Sustainable Finance Risk Management
ESG (environmental, social and governance) measures have a far-reaching significance for a sustainable orientation of the business model of credit institutions. The concept of the EU Commission envisages that changes in the business models of banks will help to redirect capital flows towards financing sustainable activities on an unprecedented scale. The ESG transformation would have an impact on all organizational areas of banks, such as
- Strategy processes
- Design of product and customer portfolios (sustainable assets/refinancing, "green bonds" etc.),
- Pricing and risk management (including equity capital backing),
- Distribution of financial products
- Reporting of own ESG risks and their impact on monitoring bodies and stakeholders.
The ECB (“Guide on climate-related and environmental risk”, May 2020) and Bafin (Federal Financial Supervisory Authority (“Guidance Notice on Dealing with Sustainability Risks”, January 2020) recently published their expectations and recommendations (“Good practice procedures”) for including ESG factors in the risk management of credit institutions. These also implement the recommendations of the Network for Greening the Financial System (NGFS).
Credit institutions are called upon to review their risk management systems and models and, if necessary, develop them further and increase their transparency by improving the disclosure of information on climate and environmental issues. This is in line with the EU Commission’s “European Green Deal” which is based among other things on the Paris Climate Agreement of 2015 as well as on an Action plan of the EBA, according to which the inclusion of climate-related supervision and the review of the capital backing requirements of credit institutions are to be pursued with high priority. The ECB envisages that European bank supervisors should be in an ongoing active dialogue with banks on the level of integration of ESG risks (in the SREP - Supervisory Review and Evaluation Process - or in the supervisory process, e.g. the Bafin). This creates new challenges for banks, the nature and extent of which depend on the specific, company-tailored business model.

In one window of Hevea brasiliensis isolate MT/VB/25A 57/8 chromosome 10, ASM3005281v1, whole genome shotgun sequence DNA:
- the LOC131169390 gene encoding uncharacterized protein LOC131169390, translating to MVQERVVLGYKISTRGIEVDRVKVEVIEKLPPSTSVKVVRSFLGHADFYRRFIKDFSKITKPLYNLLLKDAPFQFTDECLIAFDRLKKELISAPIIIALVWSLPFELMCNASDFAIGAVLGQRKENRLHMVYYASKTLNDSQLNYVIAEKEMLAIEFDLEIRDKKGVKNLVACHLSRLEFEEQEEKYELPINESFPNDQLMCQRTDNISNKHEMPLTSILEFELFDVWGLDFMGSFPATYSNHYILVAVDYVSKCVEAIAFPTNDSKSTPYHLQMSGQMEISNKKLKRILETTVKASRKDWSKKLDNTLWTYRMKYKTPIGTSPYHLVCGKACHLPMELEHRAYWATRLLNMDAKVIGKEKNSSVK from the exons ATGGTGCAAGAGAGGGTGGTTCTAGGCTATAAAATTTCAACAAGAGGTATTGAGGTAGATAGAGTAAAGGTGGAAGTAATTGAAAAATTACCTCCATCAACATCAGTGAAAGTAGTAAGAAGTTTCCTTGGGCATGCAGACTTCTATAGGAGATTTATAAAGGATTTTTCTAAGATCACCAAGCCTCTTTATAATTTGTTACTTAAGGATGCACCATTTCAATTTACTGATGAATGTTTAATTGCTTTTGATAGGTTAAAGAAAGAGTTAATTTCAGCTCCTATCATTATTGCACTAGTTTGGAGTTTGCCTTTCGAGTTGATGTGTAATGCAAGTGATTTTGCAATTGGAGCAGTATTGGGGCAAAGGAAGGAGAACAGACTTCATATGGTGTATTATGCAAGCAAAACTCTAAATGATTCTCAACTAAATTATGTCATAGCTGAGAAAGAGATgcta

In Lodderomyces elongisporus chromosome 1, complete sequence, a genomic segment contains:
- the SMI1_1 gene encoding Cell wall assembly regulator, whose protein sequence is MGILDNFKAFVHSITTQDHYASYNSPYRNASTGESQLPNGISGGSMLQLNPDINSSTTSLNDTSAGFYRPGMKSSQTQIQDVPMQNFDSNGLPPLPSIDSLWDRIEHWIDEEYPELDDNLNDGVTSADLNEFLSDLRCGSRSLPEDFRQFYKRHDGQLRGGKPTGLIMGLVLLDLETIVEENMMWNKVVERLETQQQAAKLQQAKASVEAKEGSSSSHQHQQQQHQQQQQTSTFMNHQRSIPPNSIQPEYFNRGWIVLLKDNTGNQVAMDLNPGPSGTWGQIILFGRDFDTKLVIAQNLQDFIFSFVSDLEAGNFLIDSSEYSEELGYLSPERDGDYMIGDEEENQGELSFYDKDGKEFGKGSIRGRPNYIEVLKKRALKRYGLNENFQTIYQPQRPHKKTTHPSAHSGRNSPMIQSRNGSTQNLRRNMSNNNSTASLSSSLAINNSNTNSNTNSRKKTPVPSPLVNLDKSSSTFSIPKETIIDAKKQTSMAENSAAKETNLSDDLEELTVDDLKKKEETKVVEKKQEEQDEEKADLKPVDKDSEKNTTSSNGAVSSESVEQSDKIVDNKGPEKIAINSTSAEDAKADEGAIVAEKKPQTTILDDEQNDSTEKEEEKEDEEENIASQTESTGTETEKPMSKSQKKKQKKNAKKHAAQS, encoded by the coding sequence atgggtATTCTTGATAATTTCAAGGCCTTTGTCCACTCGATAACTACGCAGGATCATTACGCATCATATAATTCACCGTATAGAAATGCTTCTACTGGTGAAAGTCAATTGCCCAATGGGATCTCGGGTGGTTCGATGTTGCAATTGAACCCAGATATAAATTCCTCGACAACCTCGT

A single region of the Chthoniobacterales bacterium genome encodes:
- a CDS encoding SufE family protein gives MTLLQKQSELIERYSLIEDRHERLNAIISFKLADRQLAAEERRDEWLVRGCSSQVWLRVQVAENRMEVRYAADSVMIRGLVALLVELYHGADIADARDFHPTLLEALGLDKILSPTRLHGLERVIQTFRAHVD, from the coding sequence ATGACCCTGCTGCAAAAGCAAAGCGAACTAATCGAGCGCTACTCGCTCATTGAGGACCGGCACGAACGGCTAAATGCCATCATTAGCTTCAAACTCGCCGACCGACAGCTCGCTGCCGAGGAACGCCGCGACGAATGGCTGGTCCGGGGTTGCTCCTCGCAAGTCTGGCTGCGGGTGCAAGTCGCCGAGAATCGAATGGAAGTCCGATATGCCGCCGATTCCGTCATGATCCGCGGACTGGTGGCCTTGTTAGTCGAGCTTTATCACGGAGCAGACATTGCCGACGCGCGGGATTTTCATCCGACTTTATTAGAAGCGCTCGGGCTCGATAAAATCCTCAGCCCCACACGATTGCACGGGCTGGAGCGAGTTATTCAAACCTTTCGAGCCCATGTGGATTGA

In the concrete treatment of ESG risks, credit institutions should gain transparency about the extent to which the established processes for managing and measuring borrower default, market price, liquidity and operational risks are influenced by "physical" or "transitory" sustainability risks. The business/risk strategy, governance, risk management (risk identification, management, controlling, and reporting processes), and stress testing rules- including scenario analyses - must be adapted individually as required. In the same way, processes in the lending business (e.g. credit assessment or customer risk classification) or in trading or treasury, etc., for example, should also be focused on.
It is to be expected that in future, the ESG requirements of the supervisory authority will be binding and that the supervisory review obligations pursuant to § 29 KWG will be extended in Germany. To ensure that necessary processes and systems can be revised or newly established within an appropriate period of time, Bafin recommends an early start of strategy and alignment projects.
BDO has a globally interconnected, multidisciplinary team of experts that combines ESG competence with expertise in auditing and consulting on risk management systems of banks. We support you in
- the analysis of ESG risks,
- the creation of strategic positioning aids
- the execution of GAP analyses on the implementation status in your company,
- the development and implementation of individual modules (e.g. lending process, treasury and liquidity management, compliance, internal audit, reporting and external reporting, etc.) or even
- in the area of change management (e.g. in the form of training).